Dutch St. Nick Sidekick Is Politically Incorrect
A black character in today's parades seen as racist by minorities.
The Dutch version of Santa Claus is getting an overhaul, despite strong opposition to altering what some see as a beloved Christmas tradition.
Unlike in the US, where Santa faces criticism for his pipe, fur-trimmed suit, portly physique, and commercial effect on impressionable children, the Netherlands debate involves a St. Nick sidekick known as Zwarte Piet, or Black Pete.
The character has been banned from holiday celebrations for 6,000 Amsterdam children because a local school board thinks he's a racial stereotype.
In this country's Christmas tale, St. Nicholas, or Sinterklaas, lives in sunny Spain, not the icy North Pole. He sails to the Netherlands in late November accompanied by his Moorish helper. The Moors are a Muslim people from northwest Africa who occupied Spain in the 8th century.
The pair's yearly visit is punctuated by street parades that draw thousands of children, who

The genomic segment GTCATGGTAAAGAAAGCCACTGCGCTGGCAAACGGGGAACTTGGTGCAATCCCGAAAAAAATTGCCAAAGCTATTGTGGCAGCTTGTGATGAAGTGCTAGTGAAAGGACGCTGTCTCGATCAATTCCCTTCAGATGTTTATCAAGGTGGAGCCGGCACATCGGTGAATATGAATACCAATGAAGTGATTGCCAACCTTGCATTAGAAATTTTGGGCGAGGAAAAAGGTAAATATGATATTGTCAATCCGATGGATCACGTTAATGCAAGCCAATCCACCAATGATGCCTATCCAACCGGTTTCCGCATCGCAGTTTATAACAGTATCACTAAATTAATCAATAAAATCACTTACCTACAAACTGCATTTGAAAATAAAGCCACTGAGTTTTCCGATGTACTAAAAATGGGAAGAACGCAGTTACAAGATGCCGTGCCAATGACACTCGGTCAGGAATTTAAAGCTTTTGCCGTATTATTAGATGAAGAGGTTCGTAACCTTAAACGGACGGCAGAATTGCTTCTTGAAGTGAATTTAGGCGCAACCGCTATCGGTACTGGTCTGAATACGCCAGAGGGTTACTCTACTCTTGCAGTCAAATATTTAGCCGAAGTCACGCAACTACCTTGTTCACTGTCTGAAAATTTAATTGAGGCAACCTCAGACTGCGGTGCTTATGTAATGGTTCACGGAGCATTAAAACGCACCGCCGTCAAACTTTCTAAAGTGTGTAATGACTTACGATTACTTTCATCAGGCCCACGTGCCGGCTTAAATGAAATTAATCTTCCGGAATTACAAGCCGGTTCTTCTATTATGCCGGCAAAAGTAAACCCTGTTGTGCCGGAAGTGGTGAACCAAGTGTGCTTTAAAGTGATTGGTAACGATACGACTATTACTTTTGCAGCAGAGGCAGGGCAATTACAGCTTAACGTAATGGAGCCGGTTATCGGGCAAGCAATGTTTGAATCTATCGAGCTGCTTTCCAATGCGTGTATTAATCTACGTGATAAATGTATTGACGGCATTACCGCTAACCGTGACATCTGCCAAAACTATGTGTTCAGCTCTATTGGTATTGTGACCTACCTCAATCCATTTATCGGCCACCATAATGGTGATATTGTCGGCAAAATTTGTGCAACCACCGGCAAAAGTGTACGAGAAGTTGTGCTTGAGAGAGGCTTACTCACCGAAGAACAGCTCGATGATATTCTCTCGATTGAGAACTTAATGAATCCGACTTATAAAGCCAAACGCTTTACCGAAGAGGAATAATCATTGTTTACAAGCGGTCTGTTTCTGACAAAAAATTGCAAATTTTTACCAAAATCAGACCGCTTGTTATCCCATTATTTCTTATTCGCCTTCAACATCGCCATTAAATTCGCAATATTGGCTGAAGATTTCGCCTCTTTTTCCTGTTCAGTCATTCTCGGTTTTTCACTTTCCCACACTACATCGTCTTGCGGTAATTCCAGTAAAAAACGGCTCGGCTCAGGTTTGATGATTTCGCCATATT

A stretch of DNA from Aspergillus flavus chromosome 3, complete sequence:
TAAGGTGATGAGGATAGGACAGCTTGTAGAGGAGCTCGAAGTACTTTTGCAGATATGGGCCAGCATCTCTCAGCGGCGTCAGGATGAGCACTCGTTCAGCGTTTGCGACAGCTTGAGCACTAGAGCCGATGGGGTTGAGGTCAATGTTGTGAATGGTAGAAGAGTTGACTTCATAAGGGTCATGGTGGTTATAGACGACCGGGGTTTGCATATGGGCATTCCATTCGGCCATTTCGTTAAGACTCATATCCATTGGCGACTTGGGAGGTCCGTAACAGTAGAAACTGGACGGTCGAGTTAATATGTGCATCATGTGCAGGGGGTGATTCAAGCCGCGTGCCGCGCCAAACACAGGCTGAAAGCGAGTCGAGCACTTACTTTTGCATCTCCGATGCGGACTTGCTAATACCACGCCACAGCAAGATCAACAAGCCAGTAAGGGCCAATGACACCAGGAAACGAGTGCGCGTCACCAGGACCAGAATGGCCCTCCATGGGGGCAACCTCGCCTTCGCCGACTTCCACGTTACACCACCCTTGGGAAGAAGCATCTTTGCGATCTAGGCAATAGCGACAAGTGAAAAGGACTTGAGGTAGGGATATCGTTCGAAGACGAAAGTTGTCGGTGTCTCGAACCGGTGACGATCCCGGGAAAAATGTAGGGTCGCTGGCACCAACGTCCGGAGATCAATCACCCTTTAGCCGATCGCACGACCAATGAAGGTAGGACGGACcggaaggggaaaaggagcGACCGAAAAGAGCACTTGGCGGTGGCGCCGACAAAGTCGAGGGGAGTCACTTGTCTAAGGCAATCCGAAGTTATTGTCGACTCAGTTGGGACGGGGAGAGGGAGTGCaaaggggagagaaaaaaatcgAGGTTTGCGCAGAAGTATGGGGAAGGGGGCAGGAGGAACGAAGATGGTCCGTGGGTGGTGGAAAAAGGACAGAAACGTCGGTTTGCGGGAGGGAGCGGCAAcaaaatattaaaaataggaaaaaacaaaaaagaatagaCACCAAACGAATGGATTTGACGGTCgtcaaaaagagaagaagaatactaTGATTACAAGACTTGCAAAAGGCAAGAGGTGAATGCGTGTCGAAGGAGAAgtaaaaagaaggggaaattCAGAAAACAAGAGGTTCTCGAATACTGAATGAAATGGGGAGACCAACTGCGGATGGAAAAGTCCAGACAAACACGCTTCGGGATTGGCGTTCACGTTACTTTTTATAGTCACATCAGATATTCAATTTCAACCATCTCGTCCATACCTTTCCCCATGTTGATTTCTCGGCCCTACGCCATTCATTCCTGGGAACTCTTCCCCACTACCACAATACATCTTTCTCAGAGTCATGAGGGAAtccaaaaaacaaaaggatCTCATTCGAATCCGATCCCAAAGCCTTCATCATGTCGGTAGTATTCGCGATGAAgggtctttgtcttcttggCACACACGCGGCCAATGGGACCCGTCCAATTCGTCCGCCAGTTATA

paint their faces black and outline their smiles with bright orange and red lipstick to resemble Black Pete.
For although St. Nicholas gets top billing, his helper steals the show with his mischievous pranks and broken Creole speech, the Dutch equivalent of minstrel-show patter.
The traditional festivities wrap up today with St. Nicholas and his helper delivering bags of gifts to each child's home.
But more doors are being shut on Black Pete as the Netherlands population diversifies and its ethnic communities become more vocal.
In past years, groups have demonstrated against Black Pete's subservient role, but this year's decision by a school board in southeast Amsterdam marks the capital's first government action, according to board chairman Andre Haakmat.
"This holiday is making some [minority] children very upset," Mr. Haakmat says. "They are nervous and they don't want to go to school. When they are in the streets, white children mock them. They are fighting each other."
Responding to parental concerns that the holiday is a traumatic experience for minority children, the board gave its 15 public schools a choice: Paint Black Pete's face green, yellow, red, or blue - or ban him from celebrations altogether.
Haakmat said the decision was an attempt to teach tolerance and show compassion for the student body in his district, which represents 70 nationalities and is predominately non-Caucasian.